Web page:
Film Discussion

US Box Office Report: 30/12/22 – 01/01/23

James Cameron once again makes the doubters his bitch, it was lonely this Xmas without you (at the cinema), and Other Box Office News.

On Christmas Day, it was made official.  Avatar: The Way of Water is a hit.  That designation was a mere formality, mind, since its weekday legs were already undeniable, dragging James Cameron’s latest right up to the cusp of $200 million domestic from a $134 million starting base before the holiday weekend properly kicked in.  And, if I’m being fully honest with myself, its opening weekend performance that I deemed as “the jury is still out” was already on the verge of being an out-and-out success anyway.  But if there were any doubters still crowing their nonsense bullshit into the TikTok-o-sphere, that Xmas weekend should have silenced them for good in between the shovelfuls of crow they were forced to eat.

A $63.3 million second weekend, equalling a 52.8% drop, doesn’t sound like hater-silencing material, admittedly.  But the context any naysayers would be conveniently forgetting in their spin attempts is that, oh yeah, the US went through a brutal winter cyclone which made going outside – and even staying inside, in many poorer cases – actively hazardous.  For Avatar to still score a $63 million weekend with that handicap, and score a better sophomore hold than most other blockbusters not dealing with extreme weather, is incontrovertible proof of a bona fide genuine certified hit, folks.

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But, if there are still any dissenting voices opposed to reality, the New Year’s weekend went and obliterated those too with a $63.4 million performance.  Yes, that’s an increase in its third weekend, as well as the fourth-best third-weekend performance of all-time.  Oh, and it’s also currently at $1.4 billion worldwide, about to blow past Tom Cruise in his Flying Machines for the title of 2022’s Biggest Film (Although It Needed a Little Bit of 2023 to Pull it Off).  Got a good feeling that, unless something catastrophic happens between now and mid-February – like, I dunno, M3GAN becoming a monster four-quadrant smash – we’re looking at the sixth $2 billion film, here.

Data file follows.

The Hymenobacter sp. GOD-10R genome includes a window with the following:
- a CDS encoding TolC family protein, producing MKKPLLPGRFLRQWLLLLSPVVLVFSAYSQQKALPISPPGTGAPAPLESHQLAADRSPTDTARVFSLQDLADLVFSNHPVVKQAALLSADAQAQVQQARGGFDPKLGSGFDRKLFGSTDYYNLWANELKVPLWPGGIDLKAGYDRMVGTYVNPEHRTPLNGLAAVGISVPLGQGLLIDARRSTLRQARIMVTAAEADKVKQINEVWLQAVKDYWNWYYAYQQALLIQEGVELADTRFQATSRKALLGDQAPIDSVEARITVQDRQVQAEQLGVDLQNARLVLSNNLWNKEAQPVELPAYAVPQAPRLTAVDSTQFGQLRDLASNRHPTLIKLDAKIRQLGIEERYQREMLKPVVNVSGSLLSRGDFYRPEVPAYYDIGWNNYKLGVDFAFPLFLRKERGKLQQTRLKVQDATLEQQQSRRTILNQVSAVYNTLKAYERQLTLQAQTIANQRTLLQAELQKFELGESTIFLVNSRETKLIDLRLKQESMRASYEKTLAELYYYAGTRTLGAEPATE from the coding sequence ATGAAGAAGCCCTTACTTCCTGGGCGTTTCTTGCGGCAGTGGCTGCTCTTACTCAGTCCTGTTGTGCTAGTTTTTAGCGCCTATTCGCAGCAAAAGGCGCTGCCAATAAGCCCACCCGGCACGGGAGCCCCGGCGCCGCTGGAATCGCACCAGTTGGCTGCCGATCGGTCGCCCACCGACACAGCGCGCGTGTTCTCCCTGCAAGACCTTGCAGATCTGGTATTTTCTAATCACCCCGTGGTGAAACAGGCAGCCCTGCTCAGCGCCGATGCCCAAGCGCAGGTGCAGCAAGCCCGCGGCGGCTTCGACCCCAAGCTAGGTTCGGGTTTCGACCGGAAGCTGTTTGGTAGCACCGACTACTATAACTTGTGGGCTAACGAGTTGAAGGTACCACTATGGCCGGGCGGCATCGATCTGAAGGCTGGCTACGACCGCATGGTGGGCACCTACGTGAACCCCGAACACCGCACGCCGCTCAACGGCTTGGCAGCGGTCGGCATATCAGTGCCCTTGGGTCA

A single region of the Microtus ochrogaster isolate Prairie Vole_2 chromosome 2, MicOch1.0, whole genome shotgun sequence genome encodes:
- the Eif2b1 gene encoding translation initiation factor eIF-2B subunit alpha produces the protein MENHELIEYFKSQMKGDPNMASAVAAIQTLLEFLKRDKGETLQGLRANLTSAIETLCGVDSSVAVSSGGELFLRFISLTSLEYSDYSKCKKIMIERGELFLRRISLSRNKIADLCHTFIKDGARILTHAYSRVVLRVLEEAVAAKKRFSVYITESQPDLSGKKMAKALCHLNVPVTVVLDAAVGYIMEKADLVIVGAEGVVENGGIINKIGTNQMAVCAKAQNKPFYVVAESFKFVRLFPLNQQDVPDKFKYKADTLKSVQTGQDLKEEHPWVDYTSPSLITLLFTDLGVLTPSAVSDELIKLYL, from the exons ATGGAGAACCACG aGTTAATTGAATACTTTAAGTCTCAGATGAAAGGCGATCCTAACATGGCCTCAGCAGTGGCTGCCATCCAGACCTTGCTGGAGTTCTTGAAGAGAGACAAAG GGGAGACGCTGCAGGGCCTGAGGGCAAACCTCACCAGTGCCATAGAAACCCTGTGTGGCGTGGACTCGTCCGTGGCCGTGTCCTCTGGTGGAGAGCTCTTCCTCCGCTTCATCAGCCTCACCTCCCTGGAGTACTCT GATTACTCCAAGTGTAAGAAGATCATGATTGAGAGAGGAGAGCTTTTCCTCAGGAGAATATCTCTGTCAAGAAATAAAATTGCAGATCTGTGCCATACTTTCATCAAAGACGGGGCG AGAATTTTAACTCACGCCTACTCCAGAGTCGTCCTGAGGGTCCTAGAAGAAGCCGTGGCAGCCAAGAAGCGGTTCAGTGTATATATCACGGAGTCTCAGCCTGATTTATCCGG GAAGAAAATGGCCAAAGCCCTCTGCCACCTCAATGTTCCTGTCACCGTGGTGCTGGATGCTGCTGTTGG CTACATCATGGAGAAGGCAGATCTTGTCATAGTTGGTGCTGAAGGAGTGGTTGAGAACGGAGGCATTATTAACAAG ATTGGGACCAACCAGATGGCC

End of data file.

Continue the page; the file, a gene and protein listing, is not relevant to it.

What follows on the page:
Speaking of $2 billion, just wanna take a moment to bitch about that “James Cameron says it needs to make $2 billion to break even” off-hander becoming a codified fact of The Way of Water’s narrative.  Like… y’all know that’s bullshit, right?  I really shouldn’t need to go over this in detail when I already broke that thing down explicitly for you in the opening weekend BOR.  Cameron’s been shooting all the sequels simultaneously, most of the assets and tech for the other sequels were created from scratch here so sequel costs will be lower, everyone’s probably just lost track of how much Water specifically cost to make due to all that shared production pool, etc. etc.

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Christ, Edie Falco is one of Water’s stars and she, famously, thought the movie had already released and flopped cos her scenes were shot four years ago!  Guarantee you even James Cameron doesn’t know how much his movie actually cost and that $2 billion figure is relating to making the overall franchise investment profitable.  Since at least one of those movies is already near-enough in the can, I’d say Water is gonna achieve that on its own.  So, seriously, enough with the “$2 billion break-even” nonsense.  Y’all just exposing how little about this industry you actually know in the chase for online karma.

(Quick aside: my rant here was triggered by BBC News also repeating that not-exactly-a-statement in their story about Way of Water crossing $1 billion in 14 days.  You guys are supposed to be professionals!  You really telling me that you gutted your entertainment industry division so thoroughly there was no-one around to tell you how obviously bullshit that not-exactly-a-claim was?)

Avatar: The Way of Water; ©Disney.